Dr. Joann Elisabeth Manson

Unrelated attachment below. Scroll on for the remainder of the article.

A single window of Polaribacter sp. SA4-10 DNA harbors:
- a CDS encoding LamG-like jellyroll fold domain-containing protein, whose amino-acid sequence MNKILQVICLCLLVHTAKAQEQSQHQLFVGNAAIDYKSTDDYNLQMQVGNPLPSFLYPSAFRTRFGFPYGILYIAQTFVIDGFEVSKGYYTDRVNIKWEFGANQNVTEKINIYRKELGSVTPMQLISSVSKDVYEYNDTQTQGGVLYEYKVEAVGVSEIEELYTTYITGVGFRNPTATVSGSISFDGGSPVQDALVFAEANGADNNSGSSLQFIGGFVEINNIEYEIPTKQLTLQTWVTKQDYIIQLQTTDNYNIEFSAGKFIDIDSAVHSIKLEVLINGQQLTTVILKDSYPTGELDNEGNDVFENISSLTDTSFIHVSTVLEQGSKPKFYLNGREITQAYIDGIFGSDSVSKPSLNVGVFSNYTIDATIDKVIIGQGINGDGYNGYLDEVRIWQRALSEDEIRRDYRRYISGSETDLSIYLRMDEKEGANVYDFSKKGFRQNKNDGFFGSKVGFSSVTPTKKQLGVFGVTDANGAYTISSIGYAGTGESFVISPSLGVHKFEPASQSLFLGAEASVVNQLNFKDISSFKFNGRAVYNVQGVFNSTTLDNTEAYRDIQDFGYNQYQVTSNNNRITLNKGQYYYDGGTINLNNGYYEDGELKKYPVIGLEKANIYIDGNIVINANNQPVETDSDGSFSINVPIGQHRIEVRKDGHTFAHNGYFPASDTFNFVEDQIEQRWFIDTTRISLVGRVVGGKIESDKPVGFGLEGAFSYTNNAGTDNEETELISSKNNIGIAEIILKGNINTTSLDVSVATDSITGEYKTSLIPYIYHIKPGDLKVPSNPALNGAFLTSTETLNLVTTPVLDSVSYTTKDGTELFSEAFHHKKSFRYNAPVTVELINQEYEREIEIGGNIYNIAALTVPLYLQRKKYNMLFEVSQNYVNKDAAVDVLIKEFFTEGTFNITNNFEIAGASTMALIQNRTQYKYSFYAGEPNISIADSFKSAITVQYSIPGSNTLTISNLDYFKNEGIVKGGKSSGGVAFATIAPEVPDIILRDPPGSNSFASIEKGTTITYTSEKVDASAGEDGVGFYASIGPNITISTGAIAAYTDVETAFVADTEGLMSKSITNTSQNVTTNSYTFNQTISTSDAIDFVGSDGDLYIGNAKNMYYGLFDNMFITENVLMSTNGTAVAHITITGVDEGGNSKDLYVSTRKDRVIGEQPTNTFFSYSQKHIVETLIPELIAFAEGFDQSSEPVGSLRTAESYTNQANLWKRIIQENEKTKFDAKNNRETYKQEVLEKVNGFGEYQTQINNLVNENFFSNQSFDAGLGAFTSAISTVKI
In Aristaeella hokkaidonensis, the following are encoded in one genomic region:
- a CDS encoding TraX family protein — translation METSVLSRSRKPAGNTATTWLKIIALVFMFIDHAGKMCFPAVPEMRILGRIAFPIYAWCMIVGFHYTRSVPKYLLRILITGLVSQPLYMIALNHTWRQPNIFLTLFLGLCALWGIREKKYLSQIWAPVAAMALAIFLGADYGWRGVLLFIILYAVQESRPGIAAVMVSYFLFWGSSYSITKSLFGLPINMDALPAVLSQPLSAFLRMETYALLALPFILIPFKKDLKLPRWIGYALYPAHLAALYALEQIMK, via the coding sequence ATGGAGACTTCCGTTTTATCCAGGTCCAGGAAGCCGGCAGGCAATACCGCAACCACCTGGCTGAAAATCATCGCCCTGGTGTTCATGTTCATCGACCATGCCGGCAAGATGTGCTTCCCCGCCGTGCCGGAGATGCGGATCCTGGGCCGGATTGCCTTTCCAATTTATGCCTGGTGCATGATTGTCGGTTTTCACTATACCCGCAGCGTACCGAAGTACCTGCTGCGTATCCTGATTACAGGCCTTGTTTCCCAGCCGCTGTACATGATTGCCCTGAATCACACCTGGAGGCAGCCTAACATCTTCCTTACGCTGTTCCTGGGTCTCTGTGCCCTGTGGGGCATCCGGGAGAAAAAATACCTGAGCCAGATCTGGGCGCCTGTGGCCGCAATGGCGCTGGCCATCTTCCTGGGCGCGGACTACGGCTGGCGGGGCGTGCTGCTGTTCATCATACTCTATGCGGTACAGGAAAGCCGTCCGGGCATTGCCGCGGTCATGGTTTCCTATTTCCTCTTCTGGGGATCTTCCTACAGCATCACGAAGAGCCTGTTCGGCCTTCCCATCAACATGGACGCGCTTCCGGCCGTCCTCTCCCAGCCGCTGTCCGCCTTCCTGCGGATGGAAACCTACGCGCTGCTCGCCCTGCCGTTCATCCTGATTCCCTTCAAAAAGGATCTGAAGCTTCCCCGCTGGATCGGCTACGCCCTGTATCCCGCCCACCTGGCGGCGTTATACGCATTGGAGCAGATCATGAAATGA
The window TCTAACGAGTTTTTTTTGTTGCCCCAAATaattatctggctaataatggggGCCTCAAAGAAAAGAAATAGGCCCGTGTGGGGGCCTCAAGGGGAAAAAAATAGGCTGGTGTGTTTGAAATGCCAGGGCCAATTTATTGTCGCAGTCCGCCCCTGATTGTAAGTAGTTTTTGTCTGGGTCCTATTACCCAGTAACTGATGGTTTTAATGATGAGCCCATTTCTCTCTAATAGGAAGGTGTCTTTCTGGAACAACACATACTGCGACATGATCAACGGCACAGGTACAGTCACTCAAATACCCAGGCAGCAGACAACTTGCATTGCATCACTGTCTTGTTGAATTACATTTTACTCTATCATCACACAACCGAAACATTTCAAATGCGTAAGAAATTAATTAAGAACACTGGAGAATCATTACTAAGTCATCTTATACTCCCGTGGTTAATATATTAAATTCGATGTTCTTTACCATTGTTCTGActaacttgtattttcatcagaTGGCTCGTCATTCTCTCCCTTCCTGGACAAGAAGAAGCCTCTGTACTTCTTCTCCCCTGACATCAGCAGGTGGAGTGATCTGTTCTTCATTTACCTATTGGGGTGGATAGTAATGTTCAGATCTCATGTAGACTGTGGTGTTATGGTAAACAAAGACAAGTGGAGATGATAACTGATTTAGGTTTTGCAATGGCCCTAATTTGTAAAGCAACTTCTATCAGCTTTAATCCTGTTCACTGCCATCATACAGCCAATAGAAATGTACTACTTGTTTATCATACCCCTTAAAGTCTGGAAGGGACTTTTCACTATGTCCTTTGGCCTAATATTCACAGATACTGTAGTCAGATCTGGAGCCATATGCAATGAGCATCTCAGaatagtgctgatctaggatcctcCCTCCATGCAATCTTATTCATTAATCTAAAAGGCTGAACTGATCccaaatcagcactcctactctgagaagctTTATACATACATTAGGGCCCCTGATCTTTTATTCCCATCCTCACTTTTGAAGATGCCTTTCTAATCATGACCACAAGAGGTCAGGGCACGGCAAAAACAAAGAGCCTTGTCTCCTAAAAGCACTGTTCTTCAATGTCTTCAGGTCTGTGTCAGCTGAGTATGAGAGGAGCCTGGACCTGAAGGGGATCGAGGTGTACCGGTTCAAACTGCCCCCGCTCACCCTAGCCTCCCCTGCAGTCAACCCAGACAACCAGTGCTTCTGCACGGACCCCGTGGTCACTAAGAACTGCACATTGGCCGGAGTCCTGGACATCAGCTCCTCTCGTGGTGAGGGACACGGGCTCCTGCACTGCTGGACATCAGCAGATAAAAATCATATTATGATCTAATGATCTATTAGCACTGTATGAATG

When I was in medical school in the late 1970s, it was very common to use the male model for teaching. For instance, there was the classical "70 kilogram man," and you know, the doses of drugs that would be used for a male of that body size, and also the risk factors for diseases, and the treatment of various diseases in males. The Nurses' Health Study was started in 1976, with 121 thousand female registered nurses. It was really the first large-scale observational study of women, looking at risk factors for many chronic diseases— breast cancer, colon cancer, heart disease, diabetes, and previously, most of these studies had been in men. I feel very strongly that there needs to be more of an emphasis on prevention and health promotion than there's been in the past. The paradigm has been treatment of disease, more so than prevention. And there is increasing evidence that lifestyle factors play an enormous role in prevention of disease. I've often said that regular physical activity is as close to a magic bullet for good health as we've come in modern medicine, despite all the technological advances. The list of conditions that can be prevented or at least improved through regular exercise is really an expansive one. You're talking about reduced risk of diabetes, heart disease, stroke, obesity, several forms of cancer— particular colon cancer and breast cancer, osteoporosis, and many others. And the portfolio is enormous. Our understanding of the benefits of exercise also has evolved over the years. We used to believe that vigorous and prolonged exercise was necessary in order to improve health. That you needed to get your heart rate at least 70 to 80 percent maximum, you needed to do the exercise continuously, at least 20 minutes, 3 times a week, and it had to be quite vigorous. We now know that even moderate intensity exercise, such as brisk walking— and it can be broken up into maybe 15 minutes or even 10 minutes at a time—can have important health benefits including the prevention of heart disease, and stroke, and diabetes, and various forms of cancer, and osteoporotic fractures. So I think we're learning more and more about the benefits of moderate exercise—which is good news from a public health standpoint. Because many people will not engage in vigorous exercise. And setting the bar too high, can serve as a deterrent of getting started.